Can You Put Two Betta Fish Together? | Aquascape Addiction

Female betta fish sorority tanks | Keeping more than one betta fish together - Betta Fish Care
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I keep a blue male Betta in a 20 gallon tall tank with 5 zebra danios, 5 black phantom tetras, mystery snail and a dwarf orange cray fish..Betta likes chasing off the other fish but they are way too fast to him to catch…also had 2 honey garoumis at one point and did OK..trying to decide what to add next..Note: my angel and pearl garoumi I use to have in same tank did a hurtful number on my Betta and has since fully recovered and those aggressive fish are now in a 55g…Betta’s and garoumis are both labrynth fish and can not be together unless you want a dead Betta
Hi Emily, Goldfish and betta fish should not live together. I have a blog about .
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Betta fish don’t get along. Although, wild breeds and females are less aggressive, you should always be careful when placing Betta fish in a tank together. That poses obvious problems for breeding, but these fish can effectively be bred in captivity if you are careful and methodical in your approach. Even then, you will need to worry about fry (baby fish) mucking up the water so badly that it is unlivable. My suggestion is to reconsider having bettas together or with other fish
Photo provided by FlickrA goldfish is a cold water fish and a betta is a tropical fish. They should never be kept together.
Photo provided by FlickrI've heard you shouldn't put two betta fish together, but I've seen a male and female together. Sorry I'm not much help, but That's all I know.
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Myth: Female bettas are peaceful and can always be housed together or in tropical community tanks.
Reality: Many female bettas are equally as aggressive as males - with added speed and mobility due to their short finnage! Sorority tanks are only possible in a well-planted environment under highly specific population and gallonage conditions, and even then injuries and deaths are commonplace. Likewise, female bettas will often attack and injure community fish, especially ones who resemble bettas. Male and female bettas are almost equally solitary; the safest way to keep females, like males, is alone. If you do wish to keep a sorority or community tank with females, you must monitor closely, and read up on setting up such a tank safely. *Awarded Answer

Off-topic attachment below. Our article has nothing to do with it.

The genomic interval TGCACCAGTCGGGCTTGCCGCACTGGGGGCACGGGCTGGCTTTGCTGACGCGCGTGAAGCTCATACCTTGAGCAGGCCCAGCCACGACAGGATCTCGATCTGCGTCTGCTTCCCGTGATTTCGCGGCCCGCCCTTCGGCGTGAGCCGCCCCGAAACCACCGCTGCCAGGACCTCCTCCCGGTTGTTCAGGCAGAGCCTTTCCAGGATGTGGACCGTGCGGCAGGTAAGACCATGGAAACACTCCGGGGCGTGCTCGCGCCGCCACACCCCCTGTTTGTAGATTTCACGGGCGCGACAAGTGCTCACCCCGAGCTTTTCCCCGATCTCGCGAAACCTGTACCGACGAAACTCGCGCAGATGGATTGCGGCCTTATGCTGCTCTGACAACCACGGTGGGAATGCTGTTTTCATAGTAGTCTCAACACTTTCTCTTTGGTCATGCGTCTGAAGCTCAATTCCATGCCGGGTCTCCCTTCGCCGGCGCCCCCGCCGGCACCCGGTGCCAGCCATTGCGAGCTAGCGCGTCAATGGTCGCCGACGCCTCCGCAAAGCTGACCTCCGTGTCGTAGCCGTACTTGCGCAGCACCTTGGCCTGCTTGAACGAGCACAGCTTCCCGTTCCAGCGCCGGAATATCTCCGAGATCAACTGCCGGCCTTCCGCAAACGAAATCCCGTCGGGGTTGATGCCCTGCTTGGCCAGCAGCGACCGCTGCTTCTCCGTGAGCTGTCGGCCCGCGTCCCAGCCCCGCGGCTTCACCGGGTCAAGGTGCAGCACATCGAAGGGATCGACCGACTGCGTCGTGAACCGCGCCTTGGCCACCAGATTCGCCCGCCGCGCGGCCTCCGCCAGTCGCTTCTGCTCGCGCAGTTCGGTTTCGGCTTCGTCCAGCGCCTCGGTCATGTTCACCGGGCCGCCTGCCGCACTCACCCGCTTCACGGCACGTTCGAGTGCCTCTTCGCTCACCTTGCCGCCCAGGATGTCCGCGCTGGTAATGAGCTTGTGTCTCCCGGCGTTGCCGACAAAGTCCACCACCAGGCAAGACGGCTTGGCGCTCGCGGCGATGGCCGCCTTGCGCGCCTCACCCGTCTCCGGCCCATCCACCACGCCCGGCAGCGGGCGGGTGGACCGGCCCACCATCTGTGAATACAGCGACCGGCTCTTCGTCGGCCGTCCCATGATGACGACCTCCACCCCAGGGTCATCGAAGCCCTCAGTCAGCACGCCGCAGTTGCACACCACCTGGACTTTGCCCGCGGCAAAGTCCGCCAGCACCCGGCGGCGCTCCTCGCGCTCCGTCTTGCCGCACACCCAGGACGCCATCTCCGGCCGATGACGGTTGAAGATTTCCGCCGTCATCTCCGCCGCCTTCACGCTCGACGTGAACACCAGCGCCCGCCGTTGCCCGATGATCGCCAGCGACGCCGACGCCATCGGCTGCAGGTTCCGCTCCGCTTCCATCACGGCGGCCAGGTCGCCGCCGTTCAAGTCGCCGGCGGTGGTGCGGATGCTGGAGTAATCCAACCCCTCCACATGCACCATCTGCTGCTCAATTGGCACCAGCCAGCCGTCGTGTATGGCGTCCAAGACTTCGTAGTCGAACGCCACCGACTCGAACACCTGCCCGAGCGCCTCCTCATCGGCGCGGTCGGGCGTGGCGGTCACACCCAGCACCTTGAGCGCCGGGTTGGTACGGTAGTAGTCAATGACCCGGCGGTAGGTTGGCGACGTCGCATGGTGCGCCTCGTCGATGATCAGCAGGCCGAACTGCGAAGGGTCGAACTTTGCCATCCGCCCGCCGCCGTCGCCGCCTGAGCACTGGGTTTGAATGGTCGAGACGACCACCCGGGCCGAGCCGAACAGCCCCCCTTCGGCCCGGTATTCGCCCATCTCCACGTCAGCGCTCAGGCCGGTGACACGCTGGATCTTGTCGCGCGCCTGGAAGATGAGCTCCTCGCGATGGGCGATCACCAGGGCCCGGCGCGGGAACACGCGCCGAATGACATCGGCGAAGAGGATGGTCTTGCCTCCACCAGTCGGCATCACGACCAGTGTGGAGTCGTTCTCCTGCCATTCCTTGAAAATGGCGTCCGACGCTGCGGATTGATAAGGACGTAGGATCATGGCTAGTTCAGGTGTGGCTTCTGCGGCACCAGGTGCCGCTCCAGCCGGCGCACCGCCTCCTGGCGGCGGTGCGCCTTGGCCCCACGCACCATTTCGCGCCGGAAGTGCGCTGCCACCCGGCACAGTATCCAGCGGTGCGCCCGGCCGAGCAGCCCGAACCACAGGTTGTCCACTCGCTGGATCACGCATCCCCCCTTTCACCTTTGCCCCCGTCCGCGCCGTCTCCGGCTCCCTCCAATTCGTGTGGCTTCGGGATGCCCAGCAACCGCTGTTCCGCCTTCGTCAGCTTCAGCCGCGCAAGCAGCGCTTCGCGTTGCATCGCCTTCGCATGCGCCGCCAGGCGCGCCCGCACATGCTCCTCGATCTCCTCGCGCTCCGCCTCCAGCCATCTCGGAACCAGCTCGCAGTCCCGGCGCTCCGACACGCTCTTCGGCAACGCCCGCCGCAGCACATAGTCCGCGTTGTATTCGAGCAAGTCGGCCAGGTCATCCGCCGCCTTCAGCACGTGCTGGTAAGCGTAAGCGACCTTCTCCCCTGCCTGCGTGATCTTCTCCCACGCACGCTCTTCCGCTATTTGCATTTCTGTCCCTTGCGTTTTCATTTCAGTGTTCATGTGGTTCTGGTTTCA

The female betta fish is less aggressive than the male by far. This doesn’t mean that the female doesn’t have aggression though. For the best results, you should keep more than 3 of these fish together at once. The main reason is because they do have aggression and have a tendency to push the others around. The most ideal setup would be a 10 gallon aquarium with lots of plants. Myth: Bettas can be kept with goldfish since both live happily in bowls.
Reality: This myth is multi-dimensional. Bettas are arguably unsuitable for keeping in bowls due to the difficulties in maintaining appropriate temperature. Goldfish should never be kept in bowls due to their waste output, oxygenation needs, and growth potential. Improper housing aside, the two species are incompatible. Bettas are small, solitary, aggressive tropical fish which require soft, acidic, still water and pristine conditions. Goldfish are large, social, fin-nipping coldwater fish which demand harder, slightly base, well-oxygenated and filtered water. They are also massive waste producers and hosts to many parasites. In short, the two species are utterly incompatible, and should not be housed together under any circumstances - especially in bowls! Many people have this idea that it is only possible to keep one single betta fish in a tank and no more, more or less because they will kill each other, and yes, they may very well do that. However, there are people who put more than one betta (Siamese fighting) fish in one tank. The answer to the question is yes, you can put two betta fish together, but it has to be done properly or else you will end up with some dead fish, and nobody wants that.